When you’re ready to go hunt for your first geocache, don’t forget to take something to swap such as a marble or small party bag toy. You might like to take a pen too to sign the logbook. 

Open the app and click on navigate. You’ll then get a compass to guide you to the location (ground zero), it also counts down the distance.

Once there, read the hint and hunt for the “treasure”. These vary in size from a large Tupperware box to micro-canisters.

Child opening a microcache
See how small some of them are

When you do find it, swap your treasure, sign the logbook and click found on the app and write a short message.

That’s it, you’ve found your first one and hopefully got your kids excited about walking again.

Hand with a microcache in it
This is a microcache which only holds a small log and no items for trade

Best places to go geocaching with kids in the North West

My favourite place for Geocaching so far has been Dunham Massey. There is a whole series of geocache hidden here. Dunham Massey is also a great pram-friendly walk Manchester.

If you are looking for more pram friendly walk in Cheshire here are my favourites.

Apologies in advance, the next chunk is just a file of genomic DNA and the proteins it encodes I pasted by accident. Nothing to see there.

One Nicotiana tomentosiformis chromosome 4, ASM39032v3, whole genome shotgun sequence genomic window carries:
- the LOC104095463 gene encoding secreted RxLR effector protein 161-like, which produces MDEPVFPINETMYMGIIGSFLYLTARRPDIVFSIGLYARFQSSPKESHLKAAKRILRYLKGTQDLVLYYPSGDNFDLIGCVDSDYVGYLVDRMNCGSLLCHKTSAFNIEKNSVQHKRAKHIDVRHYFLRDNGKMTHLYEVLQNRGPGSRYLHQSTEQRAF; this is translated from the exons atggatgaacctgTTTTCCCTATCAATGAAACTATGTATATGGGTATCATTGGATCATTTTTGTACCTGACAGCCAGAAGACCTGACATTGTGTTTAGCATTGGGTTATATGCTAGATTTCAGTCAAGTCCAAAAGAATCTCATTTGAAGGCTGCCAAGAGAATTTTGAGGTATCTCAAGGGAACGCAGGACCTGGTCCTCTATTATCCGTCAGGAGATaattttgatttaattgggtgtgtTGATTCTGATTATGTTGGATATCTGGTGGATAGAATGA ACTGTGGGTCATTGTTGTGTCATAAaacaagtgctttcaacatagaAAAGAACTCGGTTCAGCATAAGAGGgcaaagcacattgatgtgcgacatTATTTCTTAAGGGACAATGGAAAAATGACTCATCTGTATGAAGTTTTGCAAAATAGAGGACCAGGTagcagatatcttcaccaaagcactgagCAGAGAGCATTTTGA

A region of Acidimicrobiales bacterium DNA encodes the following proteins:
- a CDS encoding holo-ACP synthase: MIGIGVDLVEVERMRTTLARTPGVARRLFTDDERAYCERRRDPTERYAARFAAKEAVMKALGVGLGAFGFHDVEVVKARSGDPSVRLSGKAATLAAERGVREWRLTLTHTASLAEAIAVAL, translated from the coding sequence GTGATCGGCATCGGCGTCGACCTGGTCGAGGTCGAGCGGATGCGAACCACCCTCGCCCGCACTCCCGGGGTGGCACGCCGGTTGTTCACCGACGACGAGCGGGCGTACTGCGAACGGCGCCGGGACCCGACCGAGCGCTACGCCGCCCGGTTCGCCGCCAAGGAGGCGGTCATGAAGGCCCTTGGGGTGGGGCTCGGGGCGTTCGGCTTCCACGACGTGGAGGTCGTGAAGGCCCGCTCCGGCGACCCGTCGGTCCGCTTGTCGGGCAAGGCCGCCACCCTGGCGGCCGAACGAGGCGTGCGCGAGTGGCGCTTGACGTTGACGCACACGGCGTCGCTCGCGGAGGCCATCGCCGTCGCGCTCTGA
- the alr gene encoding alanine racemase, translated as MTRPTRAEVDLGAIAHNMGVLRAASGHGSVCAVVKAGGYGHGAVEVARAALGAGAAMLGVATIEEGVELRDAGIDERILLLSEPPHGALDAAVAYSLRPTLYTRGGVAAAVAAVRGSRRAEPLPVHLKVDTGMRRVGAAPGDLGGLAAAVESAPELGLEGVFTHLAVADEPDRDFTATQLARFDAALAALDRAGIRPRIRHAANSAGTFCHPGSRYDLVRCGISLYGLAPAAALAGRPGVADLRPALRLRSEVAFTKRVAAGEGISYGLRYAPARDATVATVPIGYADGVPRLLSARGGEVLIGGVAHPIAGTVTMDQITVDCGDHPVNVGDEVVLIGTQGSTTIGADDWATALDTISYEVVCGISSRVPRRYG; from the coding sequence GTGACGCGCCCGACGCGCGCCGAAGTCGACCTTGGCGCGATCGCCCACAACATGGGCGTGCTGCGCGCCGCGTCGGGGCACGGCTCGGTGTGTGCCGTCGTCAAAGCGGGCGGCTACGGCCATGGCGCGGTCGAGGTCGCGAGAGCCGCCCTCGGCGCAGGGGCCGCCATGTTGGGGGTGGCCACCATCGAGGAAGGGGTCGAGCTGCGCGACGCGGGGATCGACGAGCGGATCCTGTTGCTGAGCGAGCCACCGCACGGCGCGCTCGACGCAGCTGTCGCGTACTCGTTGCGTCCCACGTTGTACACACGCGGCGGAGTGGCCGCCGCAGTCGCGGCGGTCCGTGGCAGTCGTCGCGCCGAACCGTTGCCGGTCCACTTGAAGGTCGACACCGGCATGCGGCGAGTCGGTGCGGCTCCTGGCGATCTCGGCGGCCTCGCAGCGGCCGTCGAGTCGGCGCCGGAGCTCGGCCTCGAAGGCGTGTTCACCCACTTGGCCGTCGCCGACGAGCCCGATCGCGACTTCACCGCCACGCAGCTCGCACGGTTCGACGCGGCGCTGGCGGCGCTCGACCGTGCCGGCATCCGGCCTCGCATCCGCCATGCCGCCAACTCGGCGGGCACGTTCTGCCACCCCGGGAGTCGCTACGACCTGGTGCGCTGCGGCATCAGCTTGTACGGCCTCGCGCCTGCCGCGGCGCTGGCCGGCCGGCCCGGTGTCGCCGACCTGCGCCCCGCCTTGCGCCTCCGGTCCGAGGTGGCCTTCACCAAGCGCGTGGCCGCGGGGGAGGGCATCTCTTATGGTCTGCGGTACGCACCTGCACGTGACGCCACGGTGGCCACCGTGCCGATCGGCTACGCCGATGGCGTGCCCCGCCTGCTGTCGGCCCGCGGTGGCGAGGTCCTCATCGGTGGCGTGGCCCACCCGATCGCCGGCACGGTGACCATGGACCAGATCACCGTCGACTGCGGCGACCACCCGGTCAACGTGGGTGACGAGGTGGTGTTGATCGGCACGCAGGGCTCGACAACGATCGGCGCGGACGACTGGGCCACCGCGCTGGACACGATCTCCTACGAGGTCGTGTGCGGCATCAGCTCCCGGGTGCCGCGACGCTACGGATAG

We haven’t had time to try yet but I’ve heard good things about geocaching in the grounds of Wray Castle.

You might like (but not essential to get started)

I love the idea of this * geocaching adventures journal.

More great ways to get kids outside

This post is part of a series of posts on ideas for outdoor activities to enjoy in winter find more ideas here.

Scavenger hunts are another great thing to do on a walk. Get your autumn scavenger hunt printable here.

Geocaching is great to do whilst you are camping with kids.

Go find it cards are great for keeping in your bag for entertaining kids on walks.

Find 100 ideas for things to do outside with kids here.

As well as geocache there are so many other things to find on a walk.

I’ve written a post with lots more great ideas for fun things to do on a walk with kids.

Find all my favourite family walks North West here.

Find the best outdoor games for children here.

Want to share ideas with like-minded parents? Join Wildling Explores the free Facebook group for parents who love to get their kids outdoors.

Let me know in the comments if you’ve been geocaching with your kids. Where is your favourite place to go geocaching?

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Geocaching with kids

4 thoughts on “Geocaching with kids

  1. Derek Baker says:

    Great article. I am an affiliate with the Geocache Talk network and we just started a new Podcast called “Geocaching with Kids”. We have been caching as a family since 2012. I love Geocache Talk – Geocaching Network | Geocaching With Kids Episode 1 – Who is Baker6Clan and The Nano Kids?, let’s play it!

  2. rachel says:

    I think a lot has changed now? It seems you have to upgrade for all the geocaches in my (and maybe other people’s) area?

    • Claire says:

      That’s a shame. I’ve just checked and there still seems to be lots of free in my area but sounds like that’s not the same everywhere.